Getting a credit card early can save you money later on
By Jeremy M. Simon | Published: March 2, 2007
Getting a credit card relatively early in life, and then using it responsibly, can help you build a solid credit history. This relatively simple move can provide you with a respectable credit score that can translate into major savings. On the flip side, it can cost you significantly over the course of your life to have a bad credit score, or not have a credit score at all.
Consumers should be aware that their credit score is a major factor when qualifying for a loan, renting an apartment or even getting hired for a job. Additionally, a credit score impacts how much consumers pay in interest charges, for insurance and even for cellphone contracts.
There are a number of groups you will encounter during your lifetime that will pay close attention to your credit score. Making a good impression through consistent, conscientious use of your credit cards will build a credit history that they will find impressive and will help you save money.
Lenders make up the primary group who look at credit scores. For lenders, a good credit score can translate into the best rates on a credit card, mortgage, car loan or small business loan. Meanwhile, without a credit score, qualifying for a loan or credit card might be impossible.
Insurers will also consider you credit score -- among them the majority of auto insurers as well as home insurers. According to a recent Consumer Reports survey of eight popular auto insurers, it was shown that drivers with the highest credit scores could pay as much as 31 percent less on their premiums than if credit scoring wasn't considered, while drivers with low scores would pay up to 143 percent more than if credit scoring wasn't considered.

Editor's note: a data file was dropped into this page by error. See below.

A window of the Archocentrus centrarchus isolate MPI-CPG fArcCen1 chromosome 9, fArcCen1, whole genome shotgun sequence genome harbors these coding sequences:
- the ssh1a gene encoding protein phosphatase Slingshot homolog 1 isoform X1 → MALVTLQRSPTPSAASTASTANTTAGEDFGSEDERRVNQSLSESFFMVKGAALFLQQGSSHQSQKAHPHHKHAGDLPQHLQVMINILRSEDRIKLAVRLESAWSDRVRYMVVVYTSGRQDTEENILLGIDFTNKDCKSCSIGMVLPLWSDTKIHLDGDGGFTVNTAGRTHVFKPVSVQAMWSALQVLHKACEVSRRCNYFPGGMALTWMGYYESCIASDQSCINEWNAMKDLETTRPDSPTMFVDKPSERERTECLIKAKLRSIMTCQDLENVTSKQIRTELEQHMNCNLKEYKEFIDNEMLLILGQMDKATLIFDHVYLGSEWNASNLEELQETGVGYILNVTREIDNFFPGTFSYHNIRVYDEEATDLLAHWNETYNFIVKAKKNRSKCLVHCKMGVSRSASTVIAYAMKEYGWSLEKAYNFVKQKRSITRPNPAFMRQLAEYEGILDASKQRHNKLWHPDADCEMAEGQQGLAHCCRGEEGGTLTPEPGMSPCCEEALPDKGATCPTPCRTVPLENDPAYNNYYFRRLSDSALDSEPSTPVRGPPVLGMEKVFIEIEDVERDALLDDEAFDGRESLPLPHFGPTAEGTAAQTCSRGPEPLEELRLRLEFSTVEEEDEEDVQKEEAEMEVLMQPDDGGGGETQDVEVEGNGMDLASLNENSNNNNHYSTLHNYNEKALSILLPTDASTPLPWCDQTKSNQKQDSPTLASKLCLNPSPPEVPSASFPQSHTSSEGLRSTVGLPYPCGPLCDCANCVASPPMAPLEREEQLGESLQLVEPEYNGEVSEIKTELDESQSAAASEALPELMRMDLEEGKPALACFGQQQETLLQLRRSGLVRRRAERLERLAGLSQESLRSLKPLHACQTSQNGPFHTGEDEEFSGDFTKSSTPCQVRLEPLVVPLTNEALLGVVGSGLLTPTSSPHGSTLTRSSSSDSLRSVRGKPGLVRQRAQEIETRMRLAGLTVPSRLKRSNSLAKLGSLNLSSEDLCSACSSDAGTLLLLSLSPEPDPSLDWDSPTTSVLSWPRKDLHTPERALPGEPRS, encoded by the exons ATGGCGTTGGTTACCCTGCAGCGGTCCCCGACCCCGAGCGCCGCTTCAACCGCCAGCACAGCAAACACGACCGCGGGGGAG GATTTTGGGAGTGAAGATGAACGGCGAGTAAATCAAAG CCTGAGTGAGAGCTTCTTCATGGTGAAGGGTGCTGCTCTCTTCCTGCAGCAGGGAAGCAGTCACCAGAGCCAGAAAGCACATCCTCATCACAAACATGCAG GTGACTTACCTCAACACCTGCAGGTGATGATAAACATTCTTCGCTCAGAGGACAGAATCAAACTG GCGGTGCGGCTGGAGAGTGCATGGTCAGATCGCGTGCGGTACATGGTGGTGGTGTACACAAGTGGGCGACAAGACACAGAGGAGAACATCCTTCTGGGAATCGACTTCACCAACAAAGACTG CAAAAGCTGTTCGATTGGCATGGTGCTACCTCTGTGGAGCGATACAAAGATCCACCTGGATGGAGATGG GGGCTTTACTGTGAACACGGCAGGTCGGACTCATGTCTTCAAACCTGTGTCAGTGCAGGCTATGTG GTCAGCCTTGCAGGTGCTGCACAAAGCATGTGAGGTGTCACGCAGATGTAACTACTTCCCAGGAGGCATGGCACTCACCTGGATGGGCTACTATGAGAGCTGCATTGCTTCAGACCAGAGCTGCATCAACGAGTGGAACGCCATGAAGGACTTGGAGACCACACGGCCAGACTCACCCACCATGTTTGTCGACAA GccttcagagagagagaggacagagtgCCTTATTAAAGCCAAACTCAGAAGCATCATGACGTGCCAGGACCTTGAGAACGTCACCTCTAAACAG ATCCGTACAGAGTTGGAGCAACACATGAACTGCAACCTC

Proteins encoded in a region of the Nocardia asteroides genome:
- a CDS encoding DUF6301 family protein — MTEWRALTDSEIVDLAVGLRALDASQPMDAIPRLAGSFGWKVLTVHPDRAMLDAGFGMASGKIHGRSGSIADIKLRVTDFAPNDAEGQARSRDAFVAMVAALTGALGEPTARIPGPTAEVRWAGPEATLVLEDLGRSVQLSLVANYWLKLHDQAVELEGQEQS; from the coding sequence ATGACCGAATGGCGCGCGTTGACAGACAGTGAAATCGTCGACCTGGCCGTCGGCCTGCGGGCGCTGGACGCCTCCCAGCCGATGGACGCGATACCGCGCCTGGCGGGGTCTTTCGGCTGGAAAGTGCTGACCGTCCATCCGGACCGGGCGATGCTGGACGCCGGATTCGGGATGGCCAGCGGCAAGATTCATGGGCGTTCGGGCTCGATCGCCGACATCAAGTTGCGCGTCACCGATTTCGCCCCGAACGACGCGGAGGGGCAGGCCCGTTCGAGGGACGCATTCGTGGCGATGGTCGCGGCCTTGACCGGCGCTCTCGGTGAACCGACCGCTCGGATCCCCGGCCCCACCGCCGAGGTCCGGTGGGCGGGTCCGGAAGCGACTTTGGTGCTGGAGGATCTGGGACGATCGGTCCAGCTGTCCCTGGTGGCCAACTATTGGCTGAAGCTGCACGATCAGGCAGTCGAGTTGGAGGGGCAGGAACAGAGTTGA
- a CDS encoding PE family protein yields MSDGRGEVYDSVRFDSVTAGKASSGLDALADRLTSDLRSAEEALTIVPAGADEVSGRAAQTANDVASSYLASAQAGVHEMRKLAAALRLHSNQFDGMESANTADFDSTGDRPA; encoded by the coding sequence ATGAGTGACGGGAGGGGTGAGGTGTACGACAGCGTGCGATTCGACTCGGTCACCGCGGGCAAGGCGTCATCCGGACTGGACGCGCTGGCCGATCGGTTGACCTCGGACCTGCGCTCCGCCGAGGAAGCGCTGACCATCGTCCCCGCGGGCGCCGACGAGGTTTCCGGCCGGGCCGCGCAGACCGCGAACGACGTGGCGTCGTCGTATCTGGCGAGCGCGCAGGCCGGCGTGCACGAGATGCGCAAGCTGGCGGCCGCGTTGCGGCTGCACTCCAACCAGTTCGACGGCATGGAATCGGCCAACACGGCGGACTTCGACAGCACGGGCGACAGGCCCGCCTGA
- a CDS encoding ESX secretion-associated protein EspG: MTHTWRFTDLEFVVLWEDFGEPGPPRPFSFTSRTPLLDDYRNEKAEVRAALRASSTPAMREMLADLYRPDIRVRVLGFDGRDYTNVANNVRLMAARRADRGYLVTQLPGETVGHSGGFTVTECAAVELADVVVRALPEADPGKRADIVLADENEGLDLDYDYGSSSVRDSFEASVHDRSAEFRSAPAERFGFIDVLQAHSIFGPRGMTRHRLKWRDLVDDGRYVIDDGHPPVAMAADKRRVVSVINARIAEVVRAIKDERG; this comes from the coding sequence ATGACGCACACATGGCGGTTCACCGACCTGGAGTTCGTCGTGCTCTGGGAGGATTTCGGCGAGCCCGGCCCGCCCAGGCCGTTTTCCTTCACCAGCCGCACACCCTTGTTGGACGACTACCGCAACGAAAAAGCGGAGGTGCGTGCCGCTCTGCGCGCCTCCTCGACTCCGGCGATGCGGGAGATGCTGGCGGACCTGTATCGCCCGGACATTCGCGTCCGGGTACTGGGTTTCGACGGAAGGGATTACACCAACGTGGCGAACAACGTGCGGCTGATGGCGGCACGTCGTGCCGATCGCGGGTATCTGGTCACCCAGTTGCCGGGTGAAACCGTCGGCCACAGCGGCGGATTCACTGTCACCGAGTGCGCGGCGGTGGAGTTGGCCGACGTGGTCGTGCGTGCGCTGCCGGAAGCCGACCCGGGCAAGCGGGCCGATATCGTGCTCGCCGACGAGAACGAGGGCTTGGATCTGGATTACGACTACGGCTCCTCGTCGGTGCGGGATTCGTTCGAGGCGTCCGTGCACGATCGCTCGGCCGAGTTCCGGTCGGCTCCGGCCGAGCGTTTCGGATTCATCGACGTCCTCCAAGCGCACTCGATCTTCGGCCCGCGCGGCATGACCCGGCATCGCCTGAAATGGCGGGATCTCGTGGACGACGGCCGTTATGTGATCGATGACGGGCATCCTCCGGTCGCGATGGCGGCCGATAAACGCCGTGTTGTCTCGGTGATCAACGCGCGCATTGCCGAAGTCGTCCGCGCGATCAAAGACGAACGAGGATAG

Meanwhile, landlords are increasingly deciding whether to rent out apartments based on the applicant's credit score, since they see a credit rating as a way to determine whether you pay your bills on time. Without a credit score, or with a low credit score, you could end up needing to find a co-signer for your lease. Alternately, you might end up being asked for a higher rent or security deposit.
Job applicants may find that their potential employers give them notice of plans to look over their credit report, with the Society for Human Resource Management reporting that 35 percent of employers pull credit reports on potential hires. Employers may consider bad credit to signal irresponsibility, or they may worry that employees with financial problems will be distracted while on the job.
Nowadays, even your cellphone provider may use a look at your credit report to guarantee your reliability when it comes to bill paying. With a poor credit history, that could mean you do not qualify for the best cellphone rates. Separately, you might have to pay a deposit, or you could get refused a contract.
So what's a consumer to do in order to build the best possible credit history? Students may want to apply for a student credit card, using the credit card to occasionally make purchases, then paying off the balance every month. It is often easier to qualify for a credit card while in school than after graduation, since credit card issuers assume that parents can lend a hand if their child gets into too much debt.
There are a number of credit cards for people with bad credit that can also help you to start building or improving your credit history.
Even if you do intend on applying for a loan, renting an apartment or getting an insurance policy sometime soon, by building a solid credit score now, you have it when the time comes that you need it.
- Meet hip-hop artist Dee-1 who raps about financial literacy – This 28-year-old, former middle school teacher turned recording artist raps about embracing a lifestyle of hard work, mature choices and fiscal responsibility ...
- Best credit-building strategies after graduating college – There are many ways to build your credit, whether you're working full time, freelancing or traveling ...
- 'Financial Life' author Beth Kobliner on millennials' money needs – Millennials have different priorities than their parents, and author Beth Kobliner, explains why ...